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IICSA Independent Inquiry into Child Sexual Abuse

Child sexual abuse in the context of children’s homes and residential care

Experiences of recovery and support

Participants’ accounts highlighted four key strategies they had used to cope with the experience of child sexual abuse later in life or aid their recovery in some way: ‘just carrying on’ and suppression; facing the past and speaking out; therapy and support; and belief in the greater good and giving something back.

And I’ve not tried to look, because I’ve just kind of – until now, I’ve just pushed everything to the back ... Because it was just – I have my own family, I have my own kids, that I just want to protect, and keep my past to my past. And that was it.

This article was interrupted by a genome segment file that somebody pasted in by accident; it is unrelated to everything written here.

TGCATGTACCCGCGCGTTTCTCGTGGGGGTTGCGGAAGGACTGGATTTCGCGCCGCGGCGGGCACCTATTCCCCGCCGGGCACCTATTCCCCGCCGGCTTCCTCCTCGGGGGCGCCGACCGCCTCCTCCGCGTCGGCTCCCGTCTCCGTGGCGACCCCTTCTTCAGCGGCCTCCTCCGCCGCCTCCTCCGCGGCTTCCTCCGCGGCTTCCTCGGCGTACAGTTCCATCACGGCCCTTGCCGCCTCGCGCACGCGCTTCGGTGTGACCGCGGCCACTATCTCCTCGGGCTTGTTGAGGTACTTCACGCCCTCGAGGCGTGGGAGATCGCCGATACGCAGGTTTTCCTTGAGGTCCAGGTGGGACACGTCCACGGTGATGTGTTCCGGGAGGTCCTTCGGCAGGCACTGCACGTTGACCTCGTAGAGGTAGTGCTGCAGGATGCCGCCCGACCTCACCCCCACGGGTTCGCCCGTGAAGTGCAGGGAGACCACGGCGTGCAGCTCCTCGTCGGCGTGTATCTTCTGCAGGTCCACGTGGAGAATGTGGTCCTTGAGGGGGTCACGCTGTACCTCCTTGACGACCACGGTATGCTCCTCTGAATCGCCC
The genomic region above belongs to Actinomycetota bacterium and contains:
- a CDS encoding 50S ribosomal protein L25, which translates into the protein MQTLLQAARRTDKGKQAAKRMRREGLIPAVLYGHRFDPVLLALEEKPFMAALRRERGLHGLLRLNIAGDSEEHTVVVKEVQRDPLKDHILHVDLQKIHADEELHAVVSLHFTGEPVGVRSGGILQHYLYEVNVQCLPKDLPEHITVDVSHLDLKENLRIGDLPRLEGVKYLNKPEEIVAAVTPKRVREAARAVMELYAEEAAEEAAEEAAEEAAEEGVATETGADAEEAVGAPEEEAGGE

Truth Project participant sexually abused in a residential care context

Participants spoke about three key factors which had hindered their recovery or served as ‘triggers’ – that is, situations, events or sensations which (re)trigger the trauma associated with the sexual abuse. These were: poor or inadequate responses from institutions and professionals; a lack of support from family or friends – typically as a result of fractured or non-existent relationships with family members; and other negative life events and direct reminders, such as seeing the perpetrator or another child that had lived with them in the particular institution.

Participants described receiving little or no support from institutions, and lack of support more generally. Positive experiences of support were more commonly attributed to the informal support received from other victims and survivors, friends and colleagues, rather than formal support services in the form of counselling, for example. Experiences of formal support were mixed and some participants described difficulties accessing or receiving counselling – whether from statutory services, voluntary sectors or private providers – that met their needs.

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